According to Heritage Japan: “The Shosoin was not a unique building in the eighth century. At that time, every major Buddhist temple and government office had its own storehouse, called a shoso. “Shosoin” meant the ”precincts of the shoso” and originally stood for the warehouse area that many of the Buddhist temples and governmental sites in the ages of Nara period and Heian period were known to have. However, all but the one such building in Todai-ji Temple were lost over time, and today Shosoin Repository of Todaiji is the only one of these still standing. Thus over time, Shosoin also became a proper noun for the only remaining treasure house building at Todai-ji.[Source: Heritage Japan website, heritageofjapan.wordpress.com]
“The original Shosoin building is in the azekura log-cabin style, with a raised floor. It lies to the northwest of the Daibutsuden (which houses the Great Buddha) Set on stone-based pillars a few feet off the ground, insuring the free circulation of air underneath the building, the walls consist of logs laid one on top of the other in log-cabin fashion. The critical feature is that the logs are triangular in cross-section, allowing the air to pass through the walls when the humidity is low in fall and winter, and swelling to keep the moisture out when the weather is oppressively humid in the summer and the June and September rainy seasons. For a time after the new structures were built, the mechanical controls did not seem to work as well as the built-in adaptability of the old storehouse, but now the bugs have been eliminated, officials say.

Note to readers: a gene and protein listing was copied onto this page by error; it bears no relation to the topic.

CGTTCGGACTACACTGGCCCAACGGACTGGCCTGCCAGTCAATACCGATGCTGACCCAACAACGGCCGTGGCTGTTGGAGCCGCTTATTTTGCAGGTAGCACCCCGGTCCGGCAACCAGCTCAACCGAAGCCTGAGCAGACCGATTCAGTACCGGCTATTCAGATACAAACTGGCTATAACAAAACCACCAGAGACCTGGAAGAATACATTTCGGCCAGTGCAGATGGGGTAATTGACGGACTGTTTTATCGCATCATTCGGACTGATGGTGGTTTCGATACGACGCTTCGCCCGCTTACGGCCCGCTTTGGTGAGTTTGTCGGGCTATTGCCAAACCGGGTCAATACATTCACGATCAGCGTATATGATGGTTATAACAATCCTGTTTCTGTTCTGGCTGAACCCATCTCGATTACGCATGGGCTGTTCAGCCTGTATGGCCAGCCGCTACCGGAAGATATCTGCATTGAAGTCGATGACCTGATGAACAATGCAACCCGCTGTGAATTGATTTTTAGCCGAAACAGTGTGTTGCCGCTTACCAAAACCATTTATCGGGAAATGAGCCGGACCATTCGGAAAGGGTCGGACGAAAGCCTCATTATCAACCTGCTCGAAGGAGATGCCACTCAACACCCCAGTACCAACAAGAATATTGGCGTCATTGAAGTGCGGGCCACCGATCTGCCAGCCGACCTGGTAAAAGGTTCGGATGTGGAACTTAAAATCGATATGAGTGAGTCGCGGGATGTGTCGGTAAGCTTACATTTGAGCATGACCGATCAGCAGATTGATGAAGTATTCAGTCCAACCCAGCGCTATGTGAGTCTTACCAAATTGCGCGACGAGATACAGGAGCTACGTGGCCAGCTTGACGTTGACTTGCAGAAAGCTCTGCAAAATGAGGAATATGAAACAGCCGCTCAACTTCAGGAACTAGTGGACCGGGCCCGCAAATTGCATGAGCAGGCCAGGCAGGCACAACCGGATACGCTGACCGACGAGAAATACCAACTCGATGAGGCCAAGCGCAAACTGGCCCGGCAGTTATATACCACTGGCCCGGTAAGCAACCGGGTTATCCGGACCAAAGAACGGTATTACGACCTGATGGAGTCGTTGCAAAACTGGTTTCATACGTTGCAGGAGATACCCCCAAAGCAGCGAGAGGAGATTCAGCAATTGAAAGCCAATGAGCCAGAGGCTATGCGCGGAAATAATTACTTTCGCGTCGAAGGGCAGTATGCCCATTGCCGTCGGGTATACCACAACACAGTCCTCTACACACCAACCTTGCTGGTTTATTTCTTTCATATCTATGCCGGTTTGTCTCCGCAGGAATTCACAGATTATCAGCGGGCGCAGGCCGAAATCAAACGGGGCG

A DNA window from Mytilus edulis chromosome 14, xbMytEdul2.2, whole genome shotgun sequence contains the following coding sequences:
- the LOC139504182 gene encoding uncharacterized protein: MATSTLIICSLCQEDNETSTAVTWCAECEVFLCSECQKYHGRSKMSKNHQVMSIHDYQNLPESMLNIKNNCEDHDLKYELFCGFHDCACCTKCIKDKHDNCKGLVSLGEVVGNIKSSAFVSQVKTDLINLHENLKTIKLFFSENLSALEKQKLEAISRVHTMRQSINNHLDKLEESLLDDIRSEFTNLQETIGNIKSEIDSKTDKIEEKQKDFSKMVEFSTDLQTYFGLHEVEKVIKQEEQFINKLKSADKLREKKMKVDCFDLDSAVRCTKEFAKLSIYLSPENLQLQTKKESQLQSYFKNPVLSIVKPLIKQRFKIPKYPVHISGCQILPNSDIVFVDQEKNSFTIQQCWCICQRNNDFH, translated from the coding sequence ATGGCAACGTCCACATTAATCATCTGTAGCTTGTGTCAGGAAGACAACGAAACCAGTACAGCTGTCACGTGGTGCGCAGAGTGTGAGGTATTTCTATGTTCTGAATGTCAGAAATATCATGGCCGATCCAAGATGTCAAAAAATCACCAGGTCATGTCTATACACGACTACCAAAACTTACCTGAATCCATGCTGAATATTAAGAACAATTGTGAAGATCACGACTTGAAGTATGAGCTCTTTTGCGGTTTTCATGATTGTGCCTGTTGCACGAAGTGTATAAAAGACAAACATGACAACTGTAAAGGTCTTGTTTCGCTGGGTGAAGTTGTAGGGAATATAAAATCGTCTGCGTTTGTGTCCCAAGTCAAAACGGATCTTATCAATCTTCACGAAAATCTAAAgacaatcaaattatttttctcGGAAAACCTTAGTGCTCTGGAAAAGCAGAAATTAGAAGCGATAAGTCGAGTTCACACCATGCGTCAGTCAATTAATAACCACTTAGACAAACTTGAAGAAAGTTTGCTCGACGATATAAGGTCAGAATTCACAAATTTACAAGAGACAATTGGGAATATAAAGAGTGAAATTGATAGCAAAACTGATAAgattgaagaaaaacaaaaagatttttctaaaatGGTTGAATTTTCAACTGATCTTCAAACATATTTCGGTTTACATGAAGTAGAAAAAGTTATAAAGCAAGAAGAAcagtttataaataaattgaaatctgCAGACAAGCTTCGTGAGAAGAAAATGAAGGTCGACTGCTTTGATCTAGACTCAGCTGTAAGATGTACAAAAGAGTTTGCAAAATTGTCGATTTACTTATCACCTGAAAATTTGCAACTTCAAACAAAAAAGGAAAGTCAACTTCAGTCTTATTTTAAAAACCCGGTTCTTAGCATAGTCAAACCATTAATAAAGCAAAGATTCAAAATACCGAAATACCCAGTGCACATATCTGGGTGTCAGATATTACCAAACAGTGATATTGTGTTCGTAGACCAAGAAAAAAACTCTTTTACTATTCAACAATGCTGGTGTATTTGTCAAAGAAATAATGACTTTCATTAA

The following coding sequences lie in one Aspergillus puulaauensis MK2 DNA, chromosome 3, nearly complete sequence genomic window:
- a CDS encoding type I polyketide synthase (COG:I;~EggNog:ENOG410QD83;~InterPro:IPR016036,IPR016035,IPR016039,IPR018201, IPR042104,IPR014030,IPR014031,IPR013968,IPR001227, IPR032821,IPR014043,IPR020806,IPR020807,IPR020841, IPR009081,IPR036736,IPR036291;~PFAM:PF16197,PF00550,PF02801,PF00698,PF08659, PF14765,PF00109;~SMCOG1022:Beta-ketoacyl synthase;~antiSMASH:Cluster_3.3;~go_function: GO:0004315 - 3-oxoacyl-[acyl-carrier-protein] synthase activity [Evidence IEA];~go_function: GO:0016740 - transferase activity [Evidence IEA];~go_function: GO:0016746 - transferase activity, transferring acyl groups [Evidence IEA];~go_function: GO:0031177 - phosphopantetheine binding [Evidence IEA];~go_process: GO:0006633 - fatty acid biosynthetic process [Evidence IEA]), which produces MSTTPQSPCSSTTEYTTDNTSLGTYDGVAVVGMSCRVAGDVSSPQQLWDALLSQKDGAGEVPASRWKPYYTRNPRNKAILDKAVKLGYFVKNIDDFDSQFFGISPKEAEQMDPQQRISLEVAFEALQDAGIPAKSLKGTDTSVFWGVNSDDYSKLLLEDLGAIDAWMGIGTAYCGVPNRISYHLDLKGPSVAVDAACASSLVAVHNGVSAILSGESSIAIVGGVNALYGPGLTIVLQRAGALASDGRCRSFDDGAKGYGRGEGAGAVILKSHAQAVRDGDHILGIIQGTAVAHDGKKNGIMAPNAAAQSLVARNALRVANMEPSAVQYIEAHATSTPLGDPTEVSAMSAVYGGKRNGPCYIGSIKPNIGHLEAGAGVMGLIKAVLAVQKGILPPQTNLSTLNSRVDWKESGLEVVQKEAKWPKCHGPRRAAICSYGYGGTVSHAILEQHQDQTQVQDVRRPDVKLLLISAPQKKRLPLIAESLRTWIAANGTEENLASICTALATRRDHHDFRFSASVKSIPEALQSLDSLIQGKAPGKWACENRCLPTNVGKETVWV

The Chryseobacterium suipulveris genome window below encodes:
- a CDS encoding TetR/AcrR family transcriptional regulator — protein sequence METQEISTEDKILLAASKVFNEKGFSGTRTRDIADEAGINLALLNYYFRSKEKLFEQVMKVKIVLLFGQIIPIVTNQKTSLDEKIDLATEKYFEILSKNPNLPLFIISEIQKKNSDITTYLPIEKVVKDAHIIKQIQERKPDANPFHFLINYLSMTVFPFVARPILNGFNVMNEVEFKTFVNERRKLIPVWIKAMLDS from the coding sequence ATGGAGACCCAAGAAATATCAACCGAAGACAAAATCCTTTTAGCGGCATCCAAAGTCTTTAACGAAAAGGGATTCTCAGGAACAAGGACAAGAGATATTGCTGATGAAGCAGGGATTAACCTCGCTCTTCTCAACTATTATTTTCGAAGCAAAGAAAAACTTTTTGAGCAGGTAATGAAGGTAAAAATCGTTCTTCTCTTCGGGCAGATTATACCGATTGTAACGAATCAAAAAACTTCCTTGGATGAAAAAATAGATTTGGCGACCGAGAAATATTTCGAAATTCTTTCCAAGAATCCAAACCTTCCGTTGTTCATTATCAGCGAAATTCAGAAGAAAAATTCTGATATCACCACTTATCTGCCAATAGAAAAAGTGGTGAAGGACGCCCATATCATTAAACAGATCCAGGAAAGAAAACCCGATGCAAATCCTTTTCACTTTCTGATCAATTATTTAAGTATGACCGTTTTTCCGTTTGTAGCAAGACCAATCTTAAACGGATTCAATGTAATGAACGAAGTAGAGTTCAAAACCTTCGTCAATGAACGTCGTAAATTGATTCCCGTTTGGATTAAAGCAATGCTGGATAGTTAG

“Today the treasures are no longer housed in the original, log cabin-style storehouse but since 1962 the treasures themselves have occupied two reinforced-concrete structures in the Nara National Museum that were built to house them. Visitors go there to view choice pieces on display by rotation of the 9,000-odd objects that have been catalogued and restored so far … at the annual Shosoin exhibition. The Shosoin exhibition takes place only once a year, for several weeks spanning the end of October and beginning of November (October 25 to November 10 this year) because this is when the artefacts are least likely to be damaged due to the dry autumn air.”